TheMathMom.com has been featured as a Hot Blog in the May 2010 issue of Redbook Magazine - now available at the newsstands. Page 158, a big picture and one small paragraph... Redbook says that it is about time we put moms and math in the same equation!
Here is a full version of my Q&A with Redbook:
Redbook question: What inspired you to start a blog about the intersection of motherhood and math?
TheMathMom answer: I started writing my stories when I realized that most of my girlfriends do not share my passion for this subject, my perception of math as a reliable adviser in almost any life situation, a weapon of defense, a playful toy and a key to the future of our kids. One of my girlfriends, a Harvard graduate, encouraged me to share my stories, saying that she does not want to transfer her own math phobia to her daughters. TheMathMom's website illuminates and demystifies mathematics, showing that we all use it daily, we are much better at it than we think and we can have even more fun by applying it consciously. Understanding the universality and usefulness of math, we can present math to our kids as a candy through fun puzzles, encouragement, our own excitement and positive stereotyping. There are soccer moms and hockey mom, very similarly every mom can be a Math mom.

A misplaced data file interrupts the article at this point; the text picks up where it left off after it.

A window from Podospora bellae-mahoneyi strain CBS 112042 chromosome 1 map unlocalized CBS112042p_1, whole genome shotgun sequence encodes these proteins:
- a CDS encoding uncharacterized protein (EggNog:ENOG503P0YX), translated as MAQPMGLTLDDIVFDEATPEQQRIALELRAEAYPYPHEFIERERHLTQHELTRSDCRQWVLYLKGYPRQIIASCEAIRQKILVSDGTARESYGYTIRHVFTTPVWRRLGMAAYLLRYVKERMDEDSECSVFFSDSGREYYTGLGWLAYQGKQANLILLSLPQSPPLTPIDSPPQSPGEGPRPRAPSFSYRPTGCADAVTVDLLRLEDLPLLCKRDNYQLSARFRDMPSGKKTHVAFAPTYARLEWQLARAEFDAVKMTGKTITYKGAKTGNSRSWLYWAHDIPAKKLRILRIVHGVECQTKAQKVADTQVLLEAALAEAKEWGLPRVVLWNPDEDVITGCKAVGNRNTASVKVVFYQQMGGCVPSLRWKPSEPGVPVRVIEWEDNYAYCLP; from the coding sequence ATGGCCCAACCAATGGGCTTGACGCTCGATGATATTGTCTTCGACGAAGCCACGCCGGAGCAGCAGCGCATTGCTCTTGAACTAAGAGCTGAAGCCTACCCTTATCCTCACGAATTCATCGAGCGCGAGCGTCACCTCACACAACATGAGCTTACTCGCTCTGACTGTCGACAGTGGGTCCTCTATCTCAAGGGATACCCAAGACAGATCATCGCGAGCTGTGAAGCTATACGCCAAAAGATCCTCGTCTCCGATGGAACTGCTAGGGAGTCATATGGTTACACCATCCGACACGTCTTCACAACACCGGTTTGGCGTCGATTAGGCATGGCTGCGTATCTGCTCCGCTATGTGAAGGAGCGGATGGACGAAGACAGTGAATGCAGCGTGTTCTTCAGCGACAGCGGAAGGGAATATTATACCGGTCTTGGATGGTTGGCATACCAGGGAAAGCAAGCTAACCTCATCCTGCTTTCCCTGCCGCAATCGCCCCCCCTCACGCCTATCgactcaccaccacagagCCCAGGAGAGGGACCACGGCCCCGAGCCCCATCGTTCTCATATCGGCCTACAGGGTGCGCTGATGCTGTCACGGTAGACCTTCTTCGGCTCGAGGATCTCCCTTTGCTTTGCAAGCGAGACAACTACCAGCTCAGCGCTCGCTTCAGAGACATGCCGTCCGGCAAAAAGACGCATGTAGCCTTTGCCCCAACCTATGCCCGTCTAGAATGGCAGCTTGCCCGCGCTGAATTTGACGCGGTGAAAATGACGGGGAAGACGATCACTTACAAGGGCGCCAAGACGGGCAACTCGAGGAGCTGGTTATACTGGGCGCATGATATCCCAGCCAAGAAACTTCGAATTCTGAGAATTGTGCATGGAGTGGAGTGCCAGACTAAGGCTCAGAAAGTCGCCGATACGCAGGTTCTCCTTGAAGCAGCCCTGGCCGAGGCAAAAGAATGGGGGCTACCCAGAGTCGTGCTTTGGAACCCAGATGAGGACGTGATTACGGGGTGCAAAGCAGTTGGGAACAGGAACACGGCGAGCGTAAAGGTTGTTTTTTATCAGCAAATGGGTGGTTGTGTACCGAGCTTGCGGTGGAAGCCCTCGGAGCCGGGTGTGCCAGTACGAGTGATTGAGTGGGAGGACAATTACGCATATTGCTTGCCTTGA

Redbook question: Can you give one or two of your favorite examples of how moms can use math to make their daily lives easier?
A year ago I was in a Manhattan store that advertised a 30% discount on top of 50% off. At the register I contemplated whether I should insist on the specific order of the discounts: is 30% after 50% be the same as 50% after 30%? And will these discounts together be same as 80% off? When you start figuring out the math, you realize that the order of the discounts does NOT matter.
Here is why:
30% off means that you pay 70% or 0.7 of the price
50% off means you pay 0.5 of the price
30% off after 50% is 0.7 x 0.5
50% after 30% off is 0.5 x 0.7
0.7 x 0.5 = 0.5 x 0.7 = 0.35 or 35% of the price, getting a 65% off
As you see these two discounts together will give you only 65% off, and not 80%. Still, 65% looks like a great deal.
Many of us have to figure out whether the financial aspect and logistics of working with two or three school age kids makes sense. Here is a modest estimation of the approximate amount of time kids will be off during a calendar year that should be taken into account:
3 kids x 6 sick days per year per child on average +
10 early closing days at school +
3 snow days +
4 holidays not observed by your company +
70 vacation days (summer + mid year)
= 105 days when children supervision is required
It is great to be prepared for all these days emotionally, financially and strategically. To know in advance what we are getting ourselves into before the school year starts. Is your work flexible enough to allow it? Can you afford hiring someone to take care of the kids for you? Finding, scheduling and paying for vacation camps and babysitters. Realistic planning can make our lives much less stressful.
Check out this useful kitchen advice from TheMathMom: You put a dirty plate in, you take a clean plate out. And you repeat it all around.
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